Detroit Lions

Counting Down the Top 5 Players in the NFC North: No. 2, Calvin Johnson

NEW ORLEANS, LA - JANUARY 07:   Calvin Johnson #81 of the Detroit Lions makesa touchdown catch against  Patrick Robinson #21 of the New Orleans Saints during their 2012 NFC Wild Card Playoff game at Mercedes-Benz Superdome on January 7, 2012 in New Orleans, Louisiana.  (Photo by Chris Graythen/Getty Images)
Chris Graythen/Getty Images
Andrew GardaFeatured ColumnistJune 14, 2012

Down to the final two players in our top five here and, as has been pointed out, it's hard to shock with these.

That's not the point of this list—I could easily stir up hits and debate with an off-the-wall list where Christian Ponder is first, but that's not my style.

I actually think there will be some debate about the order of these last two as there was when I wrote about the Peterson-Rodgers-Johnson domination order. Some people will see these as flipped in some way—I think you can absolutely make that argument.

In my world, Calvin Johnson is the No. 2 player in the NFC North. No other receiver in the league comes close—which, one could argue, might put him as the top player in the division. However, as I argued in that domination piece, the effect of removing Johnson isn't the same as removing a guy like Rodgers.

On the other hand removing Johnson isn't exactly like shutting down—well, anyone else on the planet.

Last year, during the Matt Stafford throw-a-thon, Johnson had nine games over 100 yards, three over 200, including during the playoff loss to New Orleans. He had six two-touchdown games, again including the playoff game.

Even without Stafford, Johnson dominates. In 2010 he had 100-plus yards with balls thrown mostly by Shaun Hill and Drew Stanton.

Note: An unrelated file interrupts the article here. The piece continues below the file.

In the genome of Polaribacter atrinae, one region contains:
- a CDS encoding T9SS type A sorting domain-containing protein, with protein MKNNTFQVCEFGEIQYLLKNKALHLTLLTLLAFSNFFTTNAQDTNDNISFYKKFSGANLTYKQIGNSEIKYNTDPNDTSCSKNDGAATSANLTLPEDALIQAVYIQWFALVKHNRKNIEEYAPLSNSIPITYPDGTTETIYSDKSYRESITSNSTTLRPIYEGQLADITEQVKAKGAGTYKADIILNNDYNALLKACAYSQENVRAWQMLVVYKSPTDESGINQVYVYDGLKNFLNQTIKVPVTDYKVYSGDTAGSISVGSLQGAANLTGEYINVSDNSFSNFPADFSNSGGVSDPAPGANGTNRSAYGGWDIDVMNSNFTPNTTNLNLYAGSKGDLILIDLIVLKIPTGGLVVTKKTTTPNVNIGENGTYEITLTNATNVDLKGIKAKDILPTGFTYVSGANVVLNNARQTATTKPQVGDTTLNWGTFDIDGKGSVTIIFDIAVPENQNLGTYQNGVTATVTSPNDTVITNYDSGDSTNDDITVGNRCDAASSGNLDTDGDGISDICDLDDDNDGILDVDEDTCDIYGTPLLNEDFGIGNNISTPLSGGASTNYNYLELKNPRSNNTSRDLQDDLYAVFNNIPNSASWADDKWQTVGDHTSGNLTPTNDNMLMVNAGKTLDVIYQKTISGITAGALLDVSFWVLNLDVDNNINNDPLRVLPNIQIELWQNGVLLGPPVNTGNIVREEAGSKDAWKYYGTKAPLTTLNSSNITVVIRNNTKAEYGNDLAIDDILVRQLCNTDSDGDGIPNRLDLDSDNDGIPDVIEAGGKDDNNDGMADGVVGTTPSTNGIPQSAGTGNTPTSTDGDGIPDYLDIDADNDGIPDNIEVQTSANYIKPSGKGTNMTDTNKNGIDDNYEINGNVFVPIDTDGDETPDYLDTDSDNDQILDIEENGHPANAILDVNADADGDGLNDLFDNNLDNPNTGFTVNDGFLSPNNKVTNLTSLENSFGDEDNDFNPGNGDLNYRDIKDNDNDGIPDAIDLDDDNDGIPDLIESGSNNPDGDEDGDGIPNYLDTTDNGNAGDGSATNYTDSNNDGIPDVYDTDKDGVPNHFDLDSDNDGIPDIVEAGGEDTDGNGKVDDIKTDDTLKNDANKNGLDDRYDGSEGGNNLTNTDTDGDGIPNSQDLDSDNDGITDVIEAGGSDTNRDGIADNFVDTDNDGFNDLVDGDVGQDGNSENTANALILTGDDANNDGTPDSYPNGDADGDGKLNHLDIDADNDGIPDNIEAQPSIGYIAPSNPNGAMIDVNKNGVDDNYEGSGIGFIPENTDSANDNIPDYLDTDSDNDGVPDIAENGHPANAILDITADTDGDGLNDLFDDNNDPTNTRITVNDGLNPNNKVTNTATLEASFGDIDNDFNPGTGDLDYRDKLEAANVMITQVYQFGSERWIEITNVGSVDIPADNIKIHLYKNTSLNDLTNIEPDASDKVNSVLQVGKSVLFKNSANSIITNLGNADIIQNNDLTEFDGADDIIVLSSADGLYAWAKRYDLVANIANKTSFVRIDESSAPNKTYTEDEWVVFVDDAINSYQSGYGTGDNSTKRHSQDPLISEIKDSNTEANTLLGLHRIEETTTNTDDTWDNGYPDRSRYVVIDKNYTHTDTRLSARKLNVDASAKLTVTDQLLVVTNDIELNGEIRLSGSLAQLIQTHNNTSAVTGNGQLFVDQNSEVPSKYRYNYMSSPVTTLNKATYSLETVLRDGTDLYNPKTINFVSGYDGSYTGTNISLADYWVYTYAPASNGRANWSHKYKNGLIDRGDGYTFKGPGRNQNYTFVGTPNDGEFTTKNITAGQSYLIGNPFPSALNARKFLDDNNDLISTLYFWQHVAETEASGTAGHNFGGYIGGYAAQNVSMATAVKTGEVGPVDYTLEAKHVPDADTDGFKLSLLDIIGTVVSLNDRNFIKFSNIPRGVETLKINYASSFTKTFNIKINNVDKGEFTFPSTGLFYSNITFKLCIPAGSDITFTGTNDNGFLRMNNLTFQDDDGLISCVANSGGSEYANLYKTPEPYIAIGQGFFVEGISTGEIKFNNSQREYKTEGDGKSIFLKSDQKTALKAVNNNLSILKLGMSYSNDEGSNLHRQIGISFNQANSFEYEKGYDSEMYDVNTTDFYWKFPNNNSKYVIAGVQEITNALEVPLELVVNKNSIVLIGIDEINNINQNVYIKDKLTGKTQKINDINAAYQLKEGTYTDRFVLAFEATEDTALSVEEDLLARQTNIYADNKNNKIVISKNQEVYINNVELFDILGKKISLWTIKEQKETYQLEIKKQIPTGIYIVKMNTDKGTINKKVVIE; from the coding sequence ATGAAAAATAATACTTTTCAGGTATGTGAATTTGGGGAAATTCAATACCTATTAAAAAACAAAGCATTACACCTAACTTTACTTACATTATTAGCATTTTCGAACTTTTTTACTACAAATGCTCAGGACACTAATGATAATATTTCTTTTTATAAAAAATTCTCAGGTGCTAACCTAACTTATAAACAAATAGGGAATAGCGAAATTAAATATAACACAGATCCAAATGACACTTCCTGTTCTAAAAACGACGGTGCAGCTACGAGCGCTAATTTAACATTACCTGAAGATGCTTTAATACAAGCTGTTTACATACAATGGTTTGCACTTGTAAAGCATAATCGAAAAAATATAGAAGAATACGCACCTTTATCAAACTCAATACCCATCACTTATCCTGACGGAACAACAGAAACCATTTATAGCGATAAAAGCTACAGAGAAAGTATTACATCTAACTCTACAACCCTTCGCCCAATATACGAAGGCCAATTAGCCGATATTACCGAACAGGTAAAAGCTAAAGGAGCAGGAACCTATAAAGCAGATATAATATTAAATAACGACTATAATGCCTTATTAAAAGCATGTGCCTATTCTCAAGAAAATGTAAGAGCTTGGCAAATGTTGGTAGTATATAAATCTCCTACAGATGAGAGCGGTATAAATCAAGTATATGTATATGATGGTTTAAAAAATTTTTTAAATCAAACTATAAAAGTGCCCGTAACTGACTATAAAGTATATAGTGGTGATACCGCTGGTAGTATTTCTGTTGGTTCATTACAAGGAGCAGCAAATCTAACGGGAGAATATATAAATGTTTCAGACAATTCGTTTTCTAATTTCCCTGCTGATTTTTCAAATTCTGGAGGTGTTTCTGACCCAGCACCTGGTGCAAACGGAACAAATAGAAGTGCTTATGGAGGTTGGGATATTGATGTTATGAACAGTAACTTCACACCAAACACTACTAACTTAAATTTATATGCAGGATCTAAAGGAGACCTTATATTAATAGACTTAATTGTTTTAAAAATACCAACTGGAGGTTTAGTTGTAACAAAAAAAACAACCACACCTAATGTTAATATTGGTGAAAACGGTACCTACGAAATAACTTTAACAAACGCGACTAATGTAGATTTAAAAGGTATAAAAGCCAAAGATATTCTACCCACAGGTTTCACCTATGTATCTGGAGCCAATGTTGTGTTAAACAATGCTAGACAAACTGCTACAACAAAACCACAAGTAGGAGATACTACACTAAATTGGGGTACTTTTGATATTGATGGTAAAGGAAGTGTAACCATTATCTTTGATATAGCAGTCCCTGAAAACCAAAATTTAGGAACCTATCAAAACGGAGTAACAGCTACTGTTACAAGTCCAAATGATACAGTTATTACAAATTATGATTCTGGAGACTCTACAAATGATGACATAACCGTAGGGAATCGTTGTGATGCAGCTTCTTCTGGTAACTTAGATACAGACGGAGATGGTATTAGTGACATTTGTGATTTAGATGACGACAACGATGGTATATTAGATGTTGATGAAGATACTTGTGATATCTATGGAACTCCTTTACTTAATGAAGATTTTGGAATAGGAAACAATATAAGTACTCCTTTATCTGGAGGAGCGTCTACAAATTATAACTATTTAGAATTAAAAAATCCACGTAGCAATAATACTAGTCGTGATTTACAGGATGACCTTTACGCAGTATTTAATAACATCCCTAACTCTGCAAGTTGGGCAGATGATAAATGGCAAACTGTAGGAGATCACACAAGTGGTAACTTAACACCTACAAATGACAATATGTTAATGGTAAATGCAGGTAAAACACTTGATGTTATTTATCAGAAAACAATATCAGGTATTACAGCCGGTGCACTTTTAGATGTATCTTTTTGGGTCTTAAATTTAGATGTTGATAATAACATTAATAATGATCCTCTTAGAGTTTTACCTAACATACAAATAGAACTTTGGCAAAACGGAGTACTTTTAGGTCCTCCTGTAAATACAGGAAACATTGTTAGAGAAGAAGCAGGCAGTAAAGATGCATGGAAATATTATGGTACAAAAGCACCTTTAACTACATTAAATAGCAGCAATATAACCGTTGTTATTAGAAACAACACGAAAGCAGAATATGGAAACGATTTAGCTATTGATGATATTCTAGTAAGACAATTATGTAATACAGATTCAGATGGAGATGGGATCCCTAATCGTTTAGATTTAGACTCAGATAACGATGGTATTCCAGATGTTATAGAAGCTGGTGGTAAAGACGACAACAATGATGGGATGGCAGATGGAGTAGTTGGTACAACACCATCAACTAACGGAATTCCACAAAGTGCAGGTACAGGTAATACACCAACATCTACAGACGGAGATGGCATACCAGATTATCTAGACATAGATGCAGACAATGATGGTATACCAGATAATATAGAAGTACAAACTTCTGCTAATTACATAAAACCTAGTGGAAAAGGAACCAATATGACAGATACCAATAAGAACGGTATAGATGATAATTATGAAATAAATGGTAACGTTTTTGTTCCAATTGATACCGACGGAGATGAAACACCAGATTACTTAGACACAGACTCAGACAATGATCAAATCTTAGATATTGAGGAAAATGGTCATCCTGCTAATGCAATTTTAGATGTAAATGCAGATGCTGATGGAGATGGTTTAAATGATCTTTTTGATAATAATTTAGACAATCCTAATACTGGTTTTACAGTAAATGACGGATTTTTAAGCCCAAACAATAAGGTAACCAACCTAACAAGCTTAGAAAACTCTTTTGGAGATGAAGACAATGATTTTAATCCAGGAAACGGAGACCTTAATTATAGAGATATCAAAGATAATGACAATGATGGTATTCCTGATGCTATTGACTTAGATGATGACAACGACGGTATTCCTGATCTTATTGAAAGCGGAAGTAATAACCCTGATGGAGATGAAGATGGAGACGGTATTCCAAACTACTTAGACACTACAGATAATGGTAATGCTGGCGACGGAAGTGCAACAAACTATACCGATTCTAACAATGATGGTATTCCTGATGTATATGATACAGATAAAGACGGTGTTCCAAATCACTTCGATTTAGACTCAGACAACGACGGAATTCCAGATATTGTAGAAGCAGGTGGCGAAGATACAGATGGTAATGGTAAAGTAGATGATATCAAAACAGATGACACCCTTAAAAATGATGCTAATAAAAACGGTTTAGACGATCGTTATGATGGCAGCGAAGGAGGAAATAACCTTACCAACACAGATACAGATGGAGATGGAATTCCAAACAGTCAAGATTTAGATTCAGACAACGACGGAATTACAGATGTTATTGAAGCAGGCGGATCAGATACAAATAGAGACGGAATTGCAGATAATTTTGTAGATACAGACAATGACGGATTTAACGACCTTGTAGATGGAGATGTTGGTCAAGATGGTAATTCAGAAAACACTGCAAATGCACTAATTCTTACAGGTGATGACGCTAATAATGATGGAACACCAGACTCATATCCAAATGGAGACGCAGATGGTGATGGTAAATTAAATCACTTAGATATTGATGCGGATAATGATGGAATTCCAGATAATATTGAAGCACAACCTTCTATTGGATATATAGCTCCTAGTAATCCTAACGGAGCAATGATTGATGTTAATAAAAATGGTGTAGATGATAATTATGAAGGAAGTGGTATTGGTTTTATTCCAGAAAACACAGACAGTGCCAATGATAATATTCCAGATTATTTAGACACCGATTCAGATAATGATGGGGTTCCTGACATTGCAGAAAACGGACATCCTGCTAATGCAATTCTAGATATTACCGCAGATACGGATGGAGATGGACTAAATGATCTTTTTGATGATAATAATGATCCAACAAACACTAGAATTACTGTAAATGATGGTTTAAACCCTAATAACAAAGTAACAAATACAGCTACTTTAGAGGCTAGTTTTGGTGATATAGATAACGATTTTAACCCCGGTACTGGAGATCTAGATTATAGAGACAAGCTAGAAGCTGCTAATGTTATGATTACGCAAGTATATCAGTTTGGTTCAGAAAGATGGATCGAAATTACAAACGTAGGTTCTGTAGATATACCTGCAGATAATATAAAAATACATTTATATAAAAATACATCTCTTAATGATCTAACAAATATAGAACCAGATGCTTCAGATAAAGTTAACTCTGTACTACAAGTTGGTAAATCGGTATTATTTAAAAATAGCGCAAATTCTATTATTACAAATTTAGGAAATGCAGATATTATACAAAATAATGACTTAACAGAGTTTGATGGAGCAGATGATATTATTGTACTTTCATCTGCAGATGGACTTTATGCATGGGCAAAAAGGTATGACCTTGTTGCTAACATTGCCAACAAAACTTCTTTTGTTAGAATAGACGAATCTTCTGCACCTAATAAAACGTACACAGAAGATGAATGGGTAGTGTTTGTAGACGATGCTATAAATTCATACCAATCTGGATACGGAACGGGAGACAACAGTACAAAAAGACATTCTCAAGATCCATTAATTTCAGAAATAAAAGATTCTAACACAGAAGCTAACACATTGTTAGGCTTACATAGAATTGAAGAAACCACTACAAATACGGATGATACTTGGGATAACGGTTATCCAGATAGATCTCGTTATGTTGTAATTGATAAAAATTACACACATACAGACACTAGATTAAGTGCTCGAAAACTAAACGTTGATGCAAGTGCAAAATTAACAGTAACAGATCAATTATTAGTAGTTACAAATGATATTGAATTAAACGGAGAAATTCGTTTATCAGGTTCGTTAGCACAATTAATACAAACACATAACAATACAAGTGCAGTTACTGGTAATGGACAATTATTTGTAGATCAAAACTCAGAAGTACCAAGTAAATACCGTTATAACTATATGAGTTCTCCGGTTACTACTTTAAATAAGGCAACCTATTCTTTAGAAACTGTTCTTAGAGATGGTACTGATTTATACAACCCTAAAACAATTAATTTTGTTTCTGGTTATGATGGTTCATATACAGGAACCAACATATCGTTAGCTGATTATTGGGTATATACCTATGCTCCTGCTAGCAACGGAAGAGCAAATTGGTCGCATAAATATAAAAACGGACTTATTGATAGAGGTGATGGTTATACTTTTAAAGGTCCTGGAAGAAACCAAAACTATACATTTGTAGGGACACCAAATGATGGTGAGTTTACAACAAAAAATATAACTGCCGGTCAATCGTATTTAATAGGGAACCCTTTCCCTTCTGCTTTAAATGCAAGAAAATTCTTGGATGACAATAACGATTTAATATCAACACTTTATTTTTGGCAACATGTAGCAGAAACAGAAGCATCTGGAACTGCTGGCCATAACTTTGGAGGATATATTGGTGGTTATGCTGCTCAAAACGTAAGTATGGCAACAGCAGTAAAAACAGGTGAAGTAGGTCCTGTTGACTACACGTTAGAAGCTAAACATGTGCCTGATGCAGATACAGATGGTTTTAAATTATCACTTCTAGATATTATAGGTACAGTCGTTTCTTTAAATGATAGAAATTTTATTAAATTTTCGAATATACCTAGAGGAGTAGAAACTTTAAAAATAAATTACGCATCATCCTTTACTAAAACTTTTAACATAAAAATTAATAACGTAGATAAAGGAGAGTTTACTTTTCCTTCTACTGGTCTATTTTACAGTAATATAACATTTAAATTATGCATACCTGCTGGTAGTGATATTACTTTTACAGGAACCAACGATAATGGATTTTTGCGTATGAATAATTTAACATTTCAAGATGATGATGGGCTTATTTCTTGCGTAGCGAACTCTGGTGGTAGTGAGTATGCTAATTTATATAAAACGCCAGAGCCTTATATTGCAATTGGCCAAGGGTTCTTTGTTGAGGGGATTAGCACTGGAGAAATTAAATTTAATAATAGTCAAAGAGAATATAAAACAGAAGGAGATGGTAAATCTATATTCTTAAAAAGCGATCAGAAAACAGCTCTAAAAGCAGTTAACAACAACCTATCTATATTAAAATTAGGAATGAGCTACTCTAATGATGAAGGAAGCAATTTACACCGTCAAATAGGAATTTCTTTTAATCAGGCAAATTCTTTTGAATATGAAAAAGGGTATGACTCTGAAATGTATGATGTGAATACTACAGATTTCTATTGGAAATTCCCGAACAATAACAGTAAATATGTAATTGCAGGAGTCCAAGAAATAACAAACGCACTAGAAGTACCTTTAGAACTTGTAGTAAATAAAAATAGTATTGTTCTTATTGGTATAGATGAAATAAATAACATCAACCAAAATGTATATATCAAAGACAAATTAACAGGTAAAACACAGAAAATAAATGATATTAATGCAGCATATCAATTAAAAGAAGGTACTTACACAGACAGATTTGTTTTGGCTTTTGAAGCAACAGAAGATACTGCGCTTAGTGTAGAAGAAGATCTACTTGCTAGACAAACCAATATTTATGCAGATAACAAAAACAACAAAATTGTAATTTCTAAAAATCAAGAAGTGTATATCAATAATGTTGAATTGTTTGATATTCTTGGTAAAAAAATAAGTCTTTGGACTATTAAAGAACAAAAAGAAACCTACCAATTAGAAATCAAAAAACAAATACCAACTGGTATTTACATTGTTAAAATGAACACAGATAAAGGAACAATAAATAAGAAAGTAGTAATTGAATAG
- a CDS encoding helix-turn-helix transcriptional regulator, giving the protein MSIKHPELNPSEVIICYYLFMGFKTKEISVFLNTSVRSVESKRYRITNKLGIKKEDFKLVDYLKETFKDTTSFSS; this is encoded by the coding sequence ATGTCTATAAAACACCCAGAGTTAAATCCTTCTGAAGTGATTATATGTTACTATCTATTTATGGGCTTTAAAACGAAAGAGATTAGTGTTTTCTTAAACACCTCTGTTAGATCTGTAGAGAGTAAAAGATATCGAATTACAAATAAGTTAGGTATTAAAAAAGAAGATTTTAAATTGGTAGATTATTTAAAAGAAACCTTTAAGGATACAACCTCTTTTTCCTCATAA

Dan Orlovsky folks—in case, like me, you forgot what he looked like.
Dan Orlovsky folks—in case, like me, you forgot what he looked like.Joe Robbins/Getty Images

Heck, he had 1,300 yards in 2008 when Dan Orlovsky, Daunte Culpepper and Jon Kitna were his primary quarterbacks.

Nate Burleson is the best complementary wide receiver he's had yet, and as reliable as Burleson has become, he isn't exactly drawing defensive backs like flies to honey.

Top receivers often get help from a solid running game as that will pull the coverage off the receivers because they can't afford to give up ground yards by focusing too much on the pass.

Not Johnson. Since he has joined the Lions (really even before he arrived), Detroit hasn't had a running back total 1,000 on the ground. Kevin Smith came close in 2008 but that's about it.

Nobody pulls coverage off Calvin Johnson. Teams will risk another receiver beating them because nobody kills you like Megatron.

The hope this year is that a combination of a healthy backfield, a receiver with a chip on his shoulder (Titus Young) and a young rookie coming off a bad leg injury (Ryan Broyles) will finally provide Johnson with some single coverage.

We haven't even talked about what a physical freak this guy is. Speed? Check. Tremendous vertical? Check. Velcro hands? Check. Physical play? Check. My ball mentality? Double check.

There's nobody like him in the league. Certainly there is nobody like him in the division.

 

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